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Tue Jun 23, 2020, 05:00 PM

Scientists just found the biggest neutron star (or smallest black hole) yet in a strange cosmic coll

Scientists just found the biggest neutron star (or smallest black hole) yet in a strange cosmic collision
By Meghan Bartels 2 hours ago

Whatever it is, scientists are excited.

Astrophysicists have spotted the strangest gravitational-wave signal yet, an observation that could force scientists to rewrite what they know about the cosmos.

Gravitational waves form when massive objects distort spacetime surrounding them and send ripples out across the universe. Scientists caught the first-ever detection of such waves, formed by two colliding black holes, in 2015.

Since then, gravitational wave detections have only gotten stranger and scientists have only gotten more excited. Now, a group of researchers has announced the first detection of a gravitational-wave signal created by a collision involving an object larger than the largest known neutron star but smaller than the smallest known black hole. Although the detection is too complicated for scientists to ever hope to pin down precisely what happened, the signal raises hopes for more strange observations to come. This detection could even herald a new understanding of how massive stellar explosions called supernovas happen.

"It's a fantastic event, it will really change how we understand the formation of black holes and neutron stars," Christopher Berry, a gravitational wave astronomer at Northwestern University and the University of Glasgow and co-author on the new research, told Space.com. "It will remain a mystery until we can get more observations, but that doesn't mean it's not informative."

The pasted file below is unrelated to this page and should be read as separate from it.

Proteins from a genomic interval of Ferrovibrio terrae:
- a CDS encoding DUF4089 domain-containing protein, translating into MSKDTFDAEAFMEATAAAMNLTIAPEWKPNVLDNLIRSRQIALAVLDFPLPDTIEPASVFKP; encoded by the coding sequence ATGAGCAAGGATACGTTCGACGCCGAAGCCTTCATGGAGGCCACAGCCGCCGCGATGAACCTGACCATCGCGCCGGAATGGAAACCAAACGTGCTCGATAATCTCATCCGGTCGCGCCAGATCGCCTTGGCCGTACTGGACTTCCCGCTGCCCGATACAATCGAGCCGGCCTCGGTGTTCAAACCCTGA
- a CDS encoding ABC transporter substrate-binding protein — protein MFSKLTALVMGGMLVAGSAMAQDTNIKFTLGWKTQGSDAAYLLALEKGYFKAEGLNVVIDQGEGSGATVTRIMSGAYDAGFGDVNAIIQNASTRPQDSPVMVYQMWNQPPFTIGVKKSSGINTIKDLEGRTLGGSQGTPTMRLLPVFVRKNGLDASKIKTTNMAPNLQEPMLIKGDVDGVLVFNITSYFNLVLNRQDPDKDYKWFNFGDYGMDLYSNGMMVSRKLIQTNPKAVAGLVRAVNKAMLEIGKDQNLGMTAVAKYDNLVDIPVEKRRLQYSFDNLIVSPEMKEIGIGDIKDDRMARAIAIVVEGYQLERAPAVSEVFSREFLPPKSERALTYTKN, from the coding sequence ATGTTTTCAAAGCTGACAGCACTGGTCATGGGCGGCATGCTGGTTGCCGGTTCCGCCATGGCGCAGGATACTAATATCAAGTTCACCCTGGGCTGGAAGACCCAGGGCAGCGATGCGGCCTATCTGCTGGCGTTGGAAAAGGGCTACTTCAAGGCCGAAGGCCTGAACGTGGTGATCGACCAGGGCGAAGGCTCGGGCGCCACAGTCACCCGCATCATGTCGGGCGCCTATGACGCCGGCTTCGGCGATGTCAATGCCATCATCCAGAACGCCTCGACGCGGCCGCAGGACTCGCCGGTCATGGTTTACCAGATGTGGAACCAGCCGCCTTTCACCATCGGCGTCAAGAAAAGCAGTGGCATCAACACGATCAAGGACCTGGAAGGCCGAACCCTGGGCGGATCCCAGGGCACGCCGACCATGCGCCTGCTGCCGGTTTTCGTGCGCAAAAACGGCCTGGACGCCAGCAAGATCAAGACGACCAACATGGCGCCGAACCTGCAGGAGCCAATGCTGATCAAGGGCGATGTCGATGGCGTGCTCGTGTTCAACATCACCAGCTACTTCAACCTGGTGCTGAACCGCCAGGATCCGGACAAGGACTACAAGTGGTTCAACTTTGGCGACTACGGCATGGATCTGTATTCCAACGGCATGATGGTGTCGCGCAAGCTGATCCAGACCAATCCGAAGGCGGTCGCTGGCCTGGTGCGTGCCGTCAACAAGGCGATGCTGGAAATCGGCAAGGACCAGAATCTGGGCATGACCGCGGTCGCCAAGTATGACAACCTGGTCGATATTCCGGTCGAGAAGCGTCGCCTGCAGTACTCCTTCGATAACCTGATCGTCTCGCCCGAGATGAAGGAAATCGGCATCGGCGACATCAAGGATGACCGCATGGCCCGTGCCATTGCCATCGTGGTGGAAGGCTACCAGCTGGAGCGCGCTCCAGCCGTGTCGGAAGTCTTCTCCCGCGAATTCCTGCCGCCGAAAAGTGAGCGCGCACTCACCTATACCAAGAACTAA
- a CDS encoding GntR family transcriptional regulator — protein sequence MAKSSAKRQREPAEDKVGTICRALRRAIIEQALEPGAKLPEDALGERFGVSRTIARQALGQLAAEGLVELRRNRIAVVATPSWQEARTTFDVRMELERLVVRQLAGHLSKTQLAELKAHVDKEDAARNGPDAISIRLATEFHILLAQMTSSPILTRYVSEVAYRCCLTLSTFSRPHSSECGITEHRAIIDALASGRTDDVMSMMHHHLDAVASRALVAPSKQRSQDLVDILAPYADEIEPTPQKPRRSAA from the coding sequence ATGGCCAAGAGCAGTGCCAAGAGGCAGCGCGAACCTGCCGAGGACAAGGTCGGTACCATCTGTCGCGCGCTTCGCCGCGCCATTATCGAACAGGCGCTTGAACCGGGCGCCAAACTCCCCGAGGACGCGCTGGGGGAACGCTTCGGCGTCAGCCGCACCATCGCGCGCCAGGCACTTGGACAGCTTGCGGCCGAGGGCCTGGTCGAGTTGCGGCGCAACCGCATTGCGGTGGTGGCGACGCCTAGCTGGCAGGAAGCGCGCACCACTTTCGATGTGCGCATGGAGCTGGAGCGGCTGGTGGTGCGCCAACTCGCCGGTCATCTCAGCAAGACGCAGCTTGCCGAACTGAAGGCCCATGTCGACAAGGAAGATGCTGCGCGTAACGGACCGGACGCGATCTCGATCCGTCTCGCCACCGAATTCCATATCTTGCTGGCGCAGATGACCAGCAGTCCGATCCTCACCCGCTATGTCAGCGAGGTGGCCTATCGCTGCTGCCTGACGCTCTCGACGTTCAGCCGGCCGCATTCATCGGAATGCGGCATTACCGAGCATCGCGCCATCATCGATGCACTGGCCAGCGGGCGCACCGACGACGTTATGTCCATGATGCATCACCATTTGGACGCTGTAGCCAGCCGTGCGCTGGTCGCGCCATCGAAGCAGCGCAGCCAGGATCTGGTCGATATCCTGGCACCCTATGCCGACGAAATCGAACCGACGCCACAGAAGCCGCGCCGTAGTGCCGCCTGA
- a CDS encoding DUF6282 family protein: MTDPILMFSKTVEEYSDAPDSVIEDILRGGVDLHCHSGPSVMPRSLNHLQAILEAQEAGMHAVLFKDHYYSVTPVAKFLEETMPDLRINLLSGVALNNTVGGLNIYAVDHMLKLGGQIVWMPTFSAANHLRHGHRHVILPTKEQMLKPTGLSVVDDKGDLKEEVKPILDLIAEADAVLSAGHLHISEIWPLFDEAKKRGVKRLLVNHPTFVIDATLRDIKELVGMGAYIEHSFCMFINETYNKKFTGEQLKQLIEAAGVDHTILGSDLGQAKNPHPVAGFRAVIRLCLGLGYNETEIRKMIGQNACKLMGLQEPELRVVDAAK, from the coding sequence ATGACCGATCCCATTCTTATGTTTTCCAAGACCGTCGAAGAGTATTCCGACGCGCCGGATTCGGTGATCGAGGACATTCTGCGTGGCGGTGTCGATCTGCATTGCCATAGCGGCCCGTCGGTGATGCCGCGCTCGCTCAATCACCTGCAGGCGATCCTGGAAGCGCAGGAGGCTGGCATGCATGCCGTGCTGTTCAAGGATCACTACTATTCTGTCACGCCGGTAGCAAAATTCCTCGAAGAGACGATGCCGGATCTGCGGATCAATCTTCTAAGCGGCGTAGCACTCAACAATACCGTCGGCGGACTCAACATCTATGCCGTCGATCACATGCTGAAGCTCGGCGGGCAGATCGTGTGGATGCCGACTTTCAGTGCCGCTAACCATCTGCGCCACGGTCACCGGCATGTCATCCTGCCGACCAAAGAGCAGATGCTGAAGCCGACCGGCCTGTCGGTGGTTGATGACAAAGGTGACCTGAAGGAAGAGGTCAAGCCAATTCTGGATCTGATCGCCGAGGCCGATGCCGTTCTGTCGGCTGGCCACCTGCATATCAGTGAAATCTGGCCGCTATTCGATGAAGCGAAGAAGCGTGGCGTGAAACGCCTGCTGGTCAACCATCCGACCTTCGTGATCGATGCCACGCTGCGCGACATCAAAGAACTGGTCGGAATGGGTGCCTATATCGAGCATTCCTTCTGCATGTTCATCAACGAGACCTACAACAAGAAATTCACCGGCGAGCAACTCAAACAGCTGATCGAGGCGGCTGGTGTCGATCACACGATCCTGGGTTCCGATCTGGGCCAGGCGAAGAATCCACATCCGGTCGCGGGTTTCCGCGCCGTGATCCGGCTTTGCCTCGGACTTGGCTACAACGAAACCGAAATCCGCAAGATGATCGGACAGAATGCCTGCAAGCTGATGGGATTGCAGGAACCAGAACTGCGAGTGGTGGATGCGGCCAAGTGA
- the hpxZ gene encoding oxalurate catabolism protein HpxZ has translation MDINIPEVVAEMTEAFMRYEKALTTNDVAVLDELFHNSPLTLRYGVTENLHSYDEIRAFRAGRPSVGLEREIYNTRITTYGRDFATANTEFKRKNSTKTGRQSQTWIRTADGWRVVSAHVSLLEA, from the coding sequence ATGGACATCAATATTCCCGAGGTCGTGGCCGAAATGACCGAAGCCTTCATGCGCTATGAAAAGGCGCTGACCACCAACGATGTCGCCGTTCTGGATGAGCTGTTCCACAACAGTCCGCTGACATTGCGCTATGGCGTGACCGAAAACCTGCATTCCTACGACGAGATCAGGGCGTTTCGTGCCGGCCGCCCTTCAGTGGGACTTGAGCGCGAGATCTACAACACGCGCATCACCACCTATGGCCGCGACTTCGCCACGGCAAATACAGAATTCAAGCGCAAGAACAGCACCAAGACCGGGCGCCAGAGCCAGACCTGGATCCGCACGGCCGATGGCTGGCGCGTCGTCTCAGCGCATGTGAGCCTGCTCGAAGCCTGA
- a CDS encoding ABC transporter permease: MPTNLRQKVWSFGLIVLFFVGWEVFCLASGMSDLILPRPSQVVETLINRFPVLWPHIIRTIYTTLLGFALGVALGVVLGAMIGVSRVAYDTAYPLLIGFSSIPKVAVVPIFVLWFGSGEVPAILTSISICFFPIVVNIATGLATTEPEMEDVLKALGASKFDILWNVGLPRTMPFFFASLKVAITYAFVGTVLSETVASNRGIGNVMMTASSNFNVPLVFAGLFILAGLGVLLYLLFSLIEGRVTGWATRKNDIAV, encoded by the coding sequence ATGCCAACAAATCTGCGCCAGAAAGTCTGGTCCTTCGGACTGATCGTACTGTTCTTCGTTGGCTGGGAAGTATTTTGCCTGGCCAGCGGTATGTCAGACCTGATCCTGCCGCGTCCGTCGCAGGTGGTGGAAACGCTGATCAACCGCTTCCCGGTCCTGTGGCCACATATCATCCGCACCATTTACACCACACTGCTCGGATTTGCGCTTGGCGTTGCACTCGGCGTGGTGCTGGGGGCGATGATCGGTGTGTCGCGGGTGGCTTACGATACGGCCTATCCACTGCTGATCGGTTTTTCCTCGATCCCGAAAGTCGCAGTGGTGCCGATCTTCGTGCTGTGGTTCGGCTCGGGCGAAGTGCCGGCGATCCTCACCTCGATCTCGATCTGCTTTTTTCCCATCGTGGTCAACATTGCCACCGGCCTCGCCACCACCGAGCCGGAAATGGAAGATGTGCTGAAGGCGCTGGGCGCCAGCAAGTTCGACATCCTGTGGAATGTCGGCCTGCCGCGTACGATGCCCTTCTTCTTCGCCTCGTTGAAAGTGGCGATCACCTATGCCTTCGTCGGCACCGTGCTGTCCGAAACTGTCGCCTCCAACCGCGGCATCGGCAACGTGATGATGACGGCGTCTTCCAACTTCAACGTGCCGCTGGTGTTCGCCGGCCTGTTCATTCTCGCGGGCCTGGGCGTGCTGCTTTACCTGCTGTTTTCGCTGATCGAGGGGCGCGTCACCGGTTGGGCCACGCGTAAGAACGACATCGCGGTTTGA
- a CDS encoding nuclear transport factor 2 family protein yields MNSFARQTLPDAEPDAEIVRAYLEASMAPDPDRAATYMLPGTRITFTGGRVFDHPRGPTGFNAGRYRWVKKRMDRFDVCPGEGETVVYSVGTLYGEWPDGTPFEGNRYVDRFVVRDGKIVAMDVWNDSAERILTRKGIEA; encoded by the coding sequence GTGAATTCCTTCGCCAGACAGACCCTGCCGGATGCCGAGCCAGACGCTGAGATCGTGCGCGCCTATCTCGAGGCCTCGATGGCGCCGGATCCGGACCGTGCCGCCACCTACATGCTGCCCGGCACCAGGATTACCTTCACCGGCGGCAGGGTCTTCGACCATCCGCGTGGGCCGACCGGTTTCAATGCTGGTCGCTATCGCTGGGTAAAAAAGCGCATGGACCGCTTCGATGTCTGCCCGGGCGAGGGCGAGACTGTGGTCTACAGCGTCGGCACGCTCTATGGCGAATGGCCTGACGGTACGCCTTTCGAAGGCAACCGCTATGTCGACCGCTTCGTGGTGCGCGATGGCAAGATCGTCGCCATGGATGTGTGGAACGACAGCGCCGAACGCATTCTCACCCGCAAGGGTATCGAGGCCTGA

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Reply Scientists just found the biggest neutron star (or smallest black hole) yet in a strange cosmic coll (Original post)
Judi Lynn Jun 23 OP
Judi Lynn Jun 24 #1

Response to Judi Lynn (Original post)

Wed Jun 24, 2020, 02:49 AM

1. 'Black neutron star' discovery changes astronomy

By Pallab Ghosh
Science correspondent
23 June 2020

Scientists have discovered an astronomical object that has never been observed before.

It is more massive than collapsed stars, known as "neutron stars", but has less mass than black holes.

Such "black neutron stars" were not thought possible and will mean ideas for how neutron stars and black holes form will need to be rethought.

The discovery was made by an international team using gravitational wave detectors in the US and Italy.

Charlie Hoy, a PhD student from Cardiff University, UK, involved in the study, said the new discovery would transform our understanding.

"We can't rule out any possibilities," he told BBC News. "We don't know what it is and this is why it is so exciting because it really does change our field."


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